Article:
Late last year, developer Capstone Collegiate Communities along with Hoar Construction broke ground on a new student housing complex on the corner of North Ave. and Centennial Olympic Park Dr. in Midtown Atlanta. The two-building project is called Centennial Lofts, and it is set to bring 239 new apartments with a total of 750 beds for Georgia Tech students. According to developers, the goal of the project is to “offset increasing enrollment at the university.”
One of the buildings at Centennial Lofts will stand seven stories tall, while the other will have 12 stories. All the apartments will come with their own kitchen, living space and bathrooms, and in the taller building, there will be several attractive amenities, such as a pool deck, clubhouse, and saunas. This Midtown Atlanta student housing project is scheduled to be ready for occupancy for the fall 2021 semester.
Centennial Lofts will provide badly needed housing for students at Georgia Tech, and this will open the door for more bright minds to take advantage of the education offered by this top-tier engineering and technical university. While the project is ongoing, it is also providing numerous jobs for construction workers and those who work in ancillary industries.
While the benefits of Centennial Lofts are clear, they come with some cautionary notes. In particular, the construction of these buildings needs to be handled in the safest manner possible so as to avoid hazardous conditions that could cause injuries to workers. Construction is among the most dangerous industries, and if steps are not taken to ensure worker safety, there are numerous things that could go wrong and lead to serious accidents.
Construction Accident Risks at the Centennial Lofts Project
Although construction project managers are supposed to take measures to protect their workers, OSHA inspections reveal that they often fail to follow government safety standards. Some of the most frequently cited safety violations include:
- Fall protection
- Scaffolding and ladders
- Hazard communication
- Control of hazardous energy
- Machinery and machine guarding
Violations like these can result in various types of accidents on the job site. OSHA points to four hazards in particular (known as the “fatal four”) that account for approximately 60% of all worker deaths within the construction industry. These are:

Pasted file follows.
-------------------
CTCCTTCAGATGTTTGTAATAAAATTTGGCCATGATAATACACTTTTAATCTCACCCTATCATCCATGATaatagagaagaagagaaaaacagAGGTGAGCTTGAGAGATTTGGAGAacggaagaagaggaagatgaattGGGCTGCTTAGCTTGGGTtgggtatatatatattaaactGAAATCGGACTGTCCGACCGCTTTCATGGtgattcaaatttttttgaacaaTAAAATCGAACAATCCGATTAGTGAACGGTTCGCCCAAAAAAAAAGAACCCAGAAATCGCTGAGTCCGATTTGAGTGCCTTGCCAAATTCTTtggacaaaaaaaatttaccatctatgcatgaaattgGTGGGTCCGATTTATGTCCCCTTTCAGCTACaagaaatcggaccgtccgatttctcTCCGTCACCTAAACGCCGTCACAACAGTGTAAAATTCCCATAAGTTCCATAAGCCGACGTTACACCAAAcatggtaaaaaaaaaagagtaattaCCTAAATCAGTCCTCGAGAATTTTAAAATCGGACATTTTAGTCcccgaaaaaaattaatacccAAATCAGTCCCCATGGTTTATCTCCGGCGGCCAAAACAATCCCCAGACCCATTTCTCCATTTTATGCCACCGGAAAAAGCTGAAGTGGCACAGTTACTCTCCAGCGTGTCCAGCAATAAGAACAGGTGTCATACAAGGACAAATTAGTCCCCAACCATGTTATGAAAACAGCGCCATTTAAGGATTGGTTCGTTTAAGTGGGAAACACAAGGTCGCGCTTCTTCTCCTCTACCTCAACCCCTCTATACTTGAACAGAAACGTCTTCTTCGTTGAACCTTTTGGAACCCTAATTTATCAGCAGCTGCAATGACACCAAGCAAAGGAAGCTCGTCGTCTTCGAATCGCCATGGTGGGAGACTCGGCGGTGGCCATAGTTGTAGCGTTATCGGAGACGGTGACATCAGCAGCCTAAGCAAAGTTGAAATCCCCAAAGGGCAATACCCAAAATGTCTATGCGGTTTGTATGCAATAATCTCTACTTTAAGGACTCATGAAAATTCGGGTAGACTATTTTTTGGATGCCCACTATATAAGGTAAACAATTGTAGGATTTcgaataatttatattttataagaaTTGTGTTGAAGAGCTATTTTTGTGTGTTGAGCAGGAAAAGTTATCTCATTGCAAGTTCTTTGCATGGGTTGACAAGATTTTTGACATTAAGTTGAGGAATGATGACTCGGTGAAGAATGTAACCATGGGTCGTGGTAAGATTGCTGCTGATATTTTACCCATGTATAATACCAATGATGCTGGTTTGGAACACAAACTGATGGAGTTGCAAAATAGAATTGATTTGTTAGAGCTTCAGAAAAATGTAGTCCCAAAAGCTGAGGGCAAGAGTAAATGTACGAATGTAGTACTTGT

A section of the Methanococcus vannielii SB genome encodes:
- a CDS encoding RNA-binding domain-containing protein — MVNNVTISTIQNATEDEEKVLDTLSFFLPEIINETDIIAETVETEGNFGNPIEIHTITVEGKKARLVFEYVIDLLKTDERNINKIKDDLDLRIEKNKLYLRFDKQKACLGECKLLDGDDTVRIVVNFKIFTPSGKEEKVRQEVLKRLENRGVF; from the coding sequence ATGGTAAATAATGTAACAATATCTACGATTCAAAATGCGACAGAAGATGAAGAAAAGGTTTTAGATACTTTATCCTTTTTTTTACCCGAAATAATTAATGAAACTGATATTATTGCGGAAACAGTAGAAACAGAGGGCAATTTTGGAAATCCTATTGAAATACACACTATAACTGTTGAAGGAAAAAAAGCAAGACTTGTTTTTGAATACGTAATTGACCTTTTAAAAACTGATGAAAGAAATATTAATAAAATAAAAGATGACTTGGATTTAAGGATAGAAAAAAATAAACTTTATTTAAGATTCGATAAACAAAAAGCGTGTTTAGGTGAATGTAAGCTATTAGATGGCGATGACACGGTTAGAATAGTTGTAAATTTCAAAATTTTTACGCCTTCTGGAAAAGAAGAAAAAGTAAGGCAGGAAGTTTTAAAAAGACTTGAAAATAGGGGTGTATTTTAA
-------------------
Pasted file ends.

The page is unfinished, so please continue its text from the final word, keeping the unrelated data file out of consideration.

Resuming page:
- Slips and Falls: Slips, trips, and falls are the leading cause of construction deaths. Construction workers frequently perform tasks in high elevations and often on top of unstable and/or slippery surfaces. Under these conditions, a lot of things go wrong and cause workers suffer serious falls, and this is why it is so important to follow proper procedures in order to help mitigate the risk.
- Struck By/Struck Against Accidents: The second leading cause of construction deaths is getting hit by an object or struck against a hard object or surface. There are a lot of moving parts on major construction sites like the one at Centennial Lofts, and without proper organization, there is always a high risk of a worker getting struck by tools, materials, machinery, or other objects.
- Electrical Accidents: When a new building is built, the electrical wiring needs to be completed before the finishing work is done. And with buildings like the Centennial Lofts apartments, every unit will need to have several electrical outlets, and there will need to be ample outlets in the common areas as well. This means that there is a lot of loose wiring around as construction workers complete other tasks, and if procedures are not followed correctly, there is an increased risk of workers getting electrocuted.
- Being Caught In-Between/Crush Injuries: The fourth leading cause of construction deaths is getting caught in an enclosed area and/or having a ligament crushed. Construction is fast-paced work, and if workers are not careful, these types of injuries can happen frequently.